As a fan of DC Comics and the Marvel Cinematic Universe, The BackUp Superhero caught my eye as an alternate approach to the superhero genre. In a world where superheroes don’t have actual superpowers, what does that mean for superheroes? My interest was definitely piqued by this review request.
This book was provided for free by the author in exchange for an honest review. Many thanks to the author for the opportunity to read and review The BackUp Superhero!
There are a few things that caught my attention about this book. First of all, the title; the “BackUp” Superhero. The synopsis offers just enough teases about what this could be referring, mentioning heroes that do all the work and get no credit, and then the mysterious “level D”. In our world, D is not a good number in any system. It’s mentioned that one superhero from level D, Tanser girl, has come to terms with her non-celebrity status. So if we assume that level D is similar to celebrity ranks, then yep, D is a very low rank.
That opens up a bunch of new questions for me. What is the superhero level system? What’s the difference between levels, and who decides what level a superhero is placed in? It also brings me to the other thing that caught my attention. As I mentioned in my introduction, the superheroes in this book have no superpowers. That’s quite unusual, and I’m interesting to see what that means. What is the difference between a superhero and, say, just an ordinary member of the emergency services or armed forces?
Lots of questions about this one and as always, the only way to find out the answers is to read the book 🙂
The BackUp Superhero is a novella and therefore, it’s a quick and easy read. It was an enjoyable and an interesting take on the superhero genre which picks up on some of the inherent flaws of the genre, namely the huge issue of accountability and the destruction of property that superheroes often leave in their way. In Hicks’ superhero world, superheroes enjoy a celebrity status, with Level A superheroes at the top and Level D at the bottom. To become a superhero you must go through rigorous training and if you become injured at any point you have to start all over again. At the end of the training, if successful, heroes are placed into a Level and each Level “knows their place”.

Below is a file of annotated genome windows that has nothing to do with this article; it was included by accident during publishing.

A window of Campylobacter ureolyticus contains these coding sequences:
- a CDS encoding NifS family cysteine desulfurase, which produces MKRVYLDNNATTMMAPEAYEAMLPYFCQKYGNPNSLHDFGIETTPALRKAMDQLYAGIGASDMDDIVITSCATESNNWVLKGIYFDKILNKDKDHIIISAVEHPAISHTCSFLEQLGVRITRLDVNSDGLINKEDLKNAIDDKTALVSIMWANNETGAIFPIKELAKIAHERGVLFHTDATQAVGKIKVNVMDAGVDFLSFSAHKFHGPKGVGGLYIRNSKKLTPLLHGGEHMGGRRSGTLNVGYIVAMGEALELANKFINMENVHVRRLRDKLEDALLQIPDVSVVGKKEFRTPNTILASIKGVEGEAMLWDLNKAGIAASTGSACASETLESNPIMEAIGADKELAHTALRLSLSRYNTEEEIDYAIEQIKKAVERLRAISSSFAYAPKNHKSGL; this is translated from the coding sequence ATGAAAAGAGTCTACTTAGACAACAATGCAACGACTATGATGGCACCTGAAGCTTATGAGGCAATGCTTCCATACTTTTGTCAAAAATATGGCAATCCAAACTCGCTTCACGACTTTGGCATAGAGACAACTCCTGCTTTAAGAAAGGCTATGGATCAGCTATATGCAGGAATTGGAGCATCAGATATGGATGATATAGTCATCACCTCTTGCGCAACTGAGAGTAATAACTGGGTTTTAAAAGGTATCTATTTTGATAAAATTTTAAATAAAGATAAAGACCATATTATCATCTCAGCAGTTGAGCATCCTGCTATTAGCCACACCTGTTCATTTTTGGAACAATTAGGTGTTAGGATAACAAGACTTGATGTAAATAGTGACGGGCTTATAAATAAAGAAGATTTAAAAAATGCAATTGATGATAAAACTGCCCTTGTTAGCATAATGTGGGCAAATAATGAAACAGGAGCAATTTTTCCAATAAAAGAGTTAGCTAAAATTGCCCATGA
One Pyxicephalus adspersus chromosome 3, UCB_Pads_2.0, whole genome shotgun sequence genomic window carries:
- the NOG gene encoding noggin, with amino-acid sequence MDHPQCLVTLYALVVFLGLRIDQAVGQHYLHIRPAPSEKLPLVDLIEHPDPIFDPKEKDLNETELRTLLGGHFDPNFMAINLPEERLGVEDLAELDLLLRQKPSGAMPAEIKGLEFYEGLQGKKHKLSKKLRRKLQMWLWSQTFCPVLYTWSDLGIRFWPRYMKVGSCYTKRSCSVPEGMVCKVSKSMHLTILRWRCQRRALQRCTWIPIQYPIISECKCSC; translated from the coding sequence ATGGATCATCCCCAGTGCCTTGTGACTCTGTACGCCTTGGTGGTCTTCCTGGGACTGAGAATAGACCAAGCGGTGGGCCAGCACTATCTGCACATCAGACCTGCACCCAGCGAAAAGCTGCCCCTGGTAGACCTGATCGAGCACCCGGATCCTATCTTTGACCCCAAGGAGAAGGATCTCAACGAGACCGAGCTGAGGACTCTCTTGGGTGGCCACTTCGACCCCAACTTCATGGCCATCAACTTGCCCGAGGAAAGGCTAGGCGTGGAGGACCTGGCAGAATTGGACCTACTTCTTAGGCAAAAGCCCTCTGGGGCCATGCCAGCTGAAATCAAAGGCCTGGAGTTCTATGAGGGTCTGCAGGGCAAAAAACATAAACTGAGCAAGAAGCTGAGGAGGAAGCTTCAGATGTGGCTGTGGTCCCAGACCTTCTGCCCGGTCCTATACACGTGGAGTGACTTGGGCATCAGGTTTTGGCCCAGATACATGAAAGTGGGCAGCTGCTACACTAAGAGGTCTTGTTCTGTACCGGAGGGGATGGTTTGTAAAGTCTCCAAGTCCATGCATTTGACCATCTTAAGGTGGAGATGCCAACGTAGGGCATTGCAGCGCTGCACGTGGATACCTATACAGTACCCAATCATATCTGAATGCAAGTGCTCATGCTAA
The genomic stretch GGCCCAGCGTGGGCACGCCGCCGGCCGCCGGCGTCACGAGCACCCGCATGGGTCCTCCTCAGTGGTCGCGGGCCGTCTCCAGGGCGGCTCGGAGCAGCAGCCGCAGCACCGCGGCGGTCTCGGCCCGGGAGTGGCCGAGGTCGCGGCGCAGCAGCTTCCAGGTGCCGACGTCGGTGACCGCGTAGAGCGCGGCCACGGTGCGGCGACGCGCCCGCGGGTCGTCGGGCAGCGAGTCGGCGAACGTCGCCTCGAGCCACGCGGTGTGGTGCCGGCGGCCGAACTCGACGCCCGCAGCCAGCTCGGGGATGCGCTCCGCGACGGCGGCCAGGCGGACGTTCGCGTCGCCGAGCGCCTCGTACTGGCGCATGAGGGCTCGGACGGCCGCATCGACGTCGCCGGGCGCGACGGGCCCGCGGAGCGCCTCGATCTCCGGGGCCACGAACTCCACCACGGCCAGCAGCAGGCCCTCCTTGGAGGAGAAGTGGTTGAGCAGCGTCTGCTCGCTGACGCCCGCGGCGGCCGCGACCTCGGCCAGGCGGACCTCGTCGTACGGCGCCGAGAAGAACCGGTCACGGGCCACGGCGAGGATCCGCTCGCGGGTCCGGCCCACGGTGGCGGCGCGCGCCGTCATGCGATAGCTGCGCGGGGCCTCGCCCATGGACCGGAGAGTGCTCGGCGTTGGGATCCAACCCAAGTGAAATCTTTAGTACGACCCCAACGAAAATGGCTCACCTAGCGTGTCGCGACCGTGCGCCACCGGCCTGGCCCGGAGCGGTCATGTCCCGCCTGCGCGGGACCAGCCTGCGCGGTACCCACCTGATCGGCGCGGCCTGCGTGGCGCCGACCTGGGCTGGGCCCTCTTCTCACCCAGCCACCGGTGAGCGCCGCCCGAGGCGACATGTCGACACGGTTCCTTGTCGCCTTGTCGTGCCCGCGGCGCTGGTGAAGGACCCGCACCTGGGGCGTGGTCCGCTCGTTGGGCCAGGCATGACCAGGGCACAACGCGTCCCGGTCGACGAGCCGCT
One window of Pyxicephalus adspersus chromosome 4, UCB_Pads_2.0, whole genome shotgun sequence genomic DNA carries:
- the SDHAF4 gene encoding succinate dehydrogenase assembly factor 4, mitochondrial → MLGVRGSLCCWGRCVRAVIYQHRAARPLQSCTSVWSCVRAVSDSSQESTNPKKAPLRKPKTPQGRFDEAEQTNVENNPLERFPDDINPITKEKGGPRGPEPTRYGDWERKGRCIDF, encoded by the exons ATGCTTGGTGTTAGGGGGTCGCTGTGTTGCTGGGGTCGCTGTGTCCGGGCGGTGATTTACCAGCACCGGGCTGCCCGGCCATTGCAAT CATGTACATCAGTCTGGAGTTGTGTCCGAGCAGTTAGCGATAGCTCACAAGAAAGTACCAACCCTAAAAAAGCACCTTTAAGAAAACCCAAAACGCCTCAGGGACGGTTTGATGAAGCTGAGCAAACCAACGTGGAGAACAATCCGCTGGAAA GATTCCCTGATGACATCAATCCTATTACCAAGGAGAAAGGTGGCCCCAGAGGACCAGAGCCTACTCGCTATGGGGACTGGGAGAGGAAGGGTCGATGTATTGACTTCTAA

Level D’s place is to stay out of the way, help out as much as they can, and never ever get in the spotlight. As the title of the book suggests, they are “the backup”. Like all systems it’s hugely broken and there’s a lot more happening beneath the surface which is what the book is about. The plot is interesting, and the protagonist, Tanser girl, is likeable, as is the barkeeper Frank. I couldn’t stand the other level D superhero, Dwighter, who was extremely irritating throughout.
I personally favour novels over novellas, and that certainly did affect how much I enjoyed The BackUp Superhero. While I enjoyed the story, I felt like I was just getting the first part of a novel rather than a complete novella, or even a complete short story. The way the novella end felt a little incomplete to me, with one event being concluded while the wider story arc was only just beginning. Just as I was getting into the story, it abruptly ended. Despite my preference for novels, this isn’t my first time reading fiction in an episodic format, and in this case it felt like the end of a chapter rather than the end of a novella.
The BackUp Superhero is an interesting and enjoyable start to The BackUp Superhero series, however, for me personally the emphasis there is on the start. Thankfully book two is already available to read so if you loved book one you can head straight onto book two to continue the story. Both books are available to read on Kindle Unlimited. While The BackUp Superhero had some intriguing world-building, it just didn’t quite get there for me in terms of plot and characters. For readers looking for a fun quick read it’s right on track, but for readers who prefer a bit more of a meatier read, like myself, you might find it not quite your thing.
Books by Kayla Hicks
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